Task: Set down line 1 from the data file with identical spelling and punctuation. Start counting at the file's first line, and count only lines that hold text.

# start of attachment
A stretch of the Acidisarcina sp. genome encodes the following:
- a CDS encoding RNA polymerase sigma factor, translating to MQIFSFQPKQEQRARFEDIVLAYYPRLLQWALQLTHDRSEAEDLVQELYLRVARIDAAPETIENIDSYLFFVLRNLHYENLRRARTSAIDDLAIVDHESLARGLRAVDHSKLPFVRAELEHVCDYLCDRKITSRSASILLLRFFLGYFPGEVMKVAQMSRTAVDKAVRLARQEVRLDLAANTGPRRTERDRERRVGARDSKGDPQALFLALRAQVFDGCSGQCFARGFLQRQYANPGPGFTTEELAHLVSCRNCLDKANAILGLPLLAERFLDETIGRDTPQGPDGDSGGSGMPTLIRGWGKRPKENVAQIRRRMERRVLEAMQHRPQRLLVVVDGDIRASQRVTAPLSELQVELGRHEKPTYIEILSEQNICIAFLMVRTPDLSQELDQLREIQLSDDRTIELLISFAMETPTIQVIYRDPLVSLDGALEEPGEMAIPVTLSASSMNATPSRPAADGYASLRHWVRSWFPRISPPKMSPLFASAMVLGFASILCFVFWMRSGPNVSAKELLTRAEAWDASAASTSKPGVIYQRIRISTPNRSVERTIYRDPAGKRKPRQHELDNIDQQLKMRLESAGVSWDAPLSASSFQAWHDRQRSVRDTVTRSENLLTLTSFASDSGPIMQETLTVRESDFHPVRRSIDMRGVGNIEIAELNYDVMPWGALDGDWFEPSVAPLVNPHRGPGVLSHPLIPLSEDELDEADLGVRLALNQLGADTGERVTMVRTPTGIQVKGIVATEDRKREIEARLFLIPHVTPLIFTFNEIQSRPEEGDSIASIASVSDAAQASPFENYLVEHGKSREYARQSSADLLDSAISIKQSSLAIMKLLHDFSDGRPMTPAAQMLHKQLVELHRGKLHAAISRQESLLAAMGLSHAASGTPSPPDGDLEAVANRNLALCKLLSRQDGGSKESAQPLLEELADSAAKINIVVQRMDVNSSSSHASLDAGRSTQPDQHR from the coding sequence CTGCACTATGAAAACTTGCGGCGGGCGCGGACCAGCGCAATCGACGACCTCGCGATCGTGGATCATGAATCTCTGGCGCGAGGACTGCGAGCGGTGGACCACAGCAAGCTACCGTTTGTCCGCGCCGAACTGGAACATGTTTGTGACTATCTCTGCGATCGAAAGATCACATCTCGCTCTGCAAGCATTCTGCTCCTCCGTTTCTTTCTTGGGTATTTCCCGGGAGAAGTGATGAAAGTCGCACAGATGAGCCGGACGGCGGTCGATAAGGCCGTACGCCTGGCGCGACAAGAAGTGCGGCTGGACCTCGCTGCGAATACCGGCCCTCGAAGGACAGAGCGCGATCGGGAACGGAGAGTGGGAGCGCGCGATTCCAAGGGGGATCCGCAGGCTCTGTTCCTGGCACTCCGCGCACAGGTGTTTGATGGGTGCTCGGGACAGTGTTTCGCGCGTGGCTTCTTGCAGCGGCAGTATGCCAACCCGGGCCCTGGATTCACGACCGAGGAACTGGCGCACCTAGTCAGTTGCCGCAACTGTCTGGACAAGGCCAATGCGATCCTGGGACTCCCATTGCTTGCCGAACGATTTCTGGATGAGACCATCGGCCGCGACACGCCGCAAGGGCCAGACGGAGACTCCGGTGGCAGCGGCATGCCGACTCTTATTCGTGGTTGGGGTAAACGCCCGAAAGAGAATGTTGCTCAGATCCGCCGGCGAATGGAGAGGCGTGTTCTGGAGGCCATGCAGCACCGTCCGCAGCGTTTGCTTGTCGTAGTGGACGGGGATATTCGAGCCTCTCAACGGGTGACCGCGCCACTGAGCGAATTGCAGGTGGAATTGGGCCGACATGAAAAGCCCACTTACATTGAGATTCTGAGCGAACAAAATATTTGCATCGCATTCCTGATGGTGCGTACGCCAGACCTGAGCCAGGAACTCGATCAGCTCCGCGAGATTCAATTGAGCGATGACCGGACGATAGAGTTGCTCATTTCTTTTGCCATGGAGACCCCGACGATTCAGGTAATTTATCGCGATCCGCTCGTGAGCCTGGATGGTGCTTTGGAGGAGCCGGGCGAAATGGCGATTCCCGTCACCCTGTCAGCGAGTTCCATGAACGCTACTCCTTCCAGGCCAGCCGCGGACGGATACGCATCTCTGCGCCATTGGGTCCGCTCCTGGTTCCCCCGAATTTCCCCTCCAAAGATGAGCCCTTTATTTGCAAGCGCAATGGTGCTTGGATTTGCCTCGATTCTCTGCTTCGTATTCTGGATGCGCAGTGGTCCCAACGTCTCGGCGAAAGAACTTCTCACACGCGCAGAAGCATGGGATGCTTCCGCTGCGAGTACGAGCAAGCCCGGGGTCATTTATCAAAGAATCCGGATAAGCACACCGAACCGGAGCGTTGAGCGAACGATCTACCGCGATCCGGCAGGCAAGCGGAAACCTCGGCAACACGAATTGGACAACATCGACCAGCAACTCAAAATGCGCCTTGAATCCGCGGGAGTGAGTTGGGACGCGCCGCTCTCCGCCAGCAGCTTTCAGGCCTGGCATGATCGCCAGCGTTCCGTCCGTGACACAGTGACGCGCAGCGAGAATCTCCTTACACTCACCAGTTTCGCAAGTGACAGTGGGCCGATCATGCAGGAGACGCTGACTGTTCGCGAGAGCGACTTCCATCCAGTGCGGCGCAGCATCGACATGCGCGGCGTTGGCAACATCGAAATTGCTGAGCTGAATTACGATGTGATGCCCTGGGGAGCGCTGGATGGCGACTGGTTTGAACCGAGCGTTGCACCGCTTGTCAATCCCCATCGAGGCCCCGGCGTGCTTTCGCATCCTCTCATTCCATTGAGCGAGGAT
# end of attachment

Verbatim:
A stretch of the Acidisarcina sp. genome encodes the following: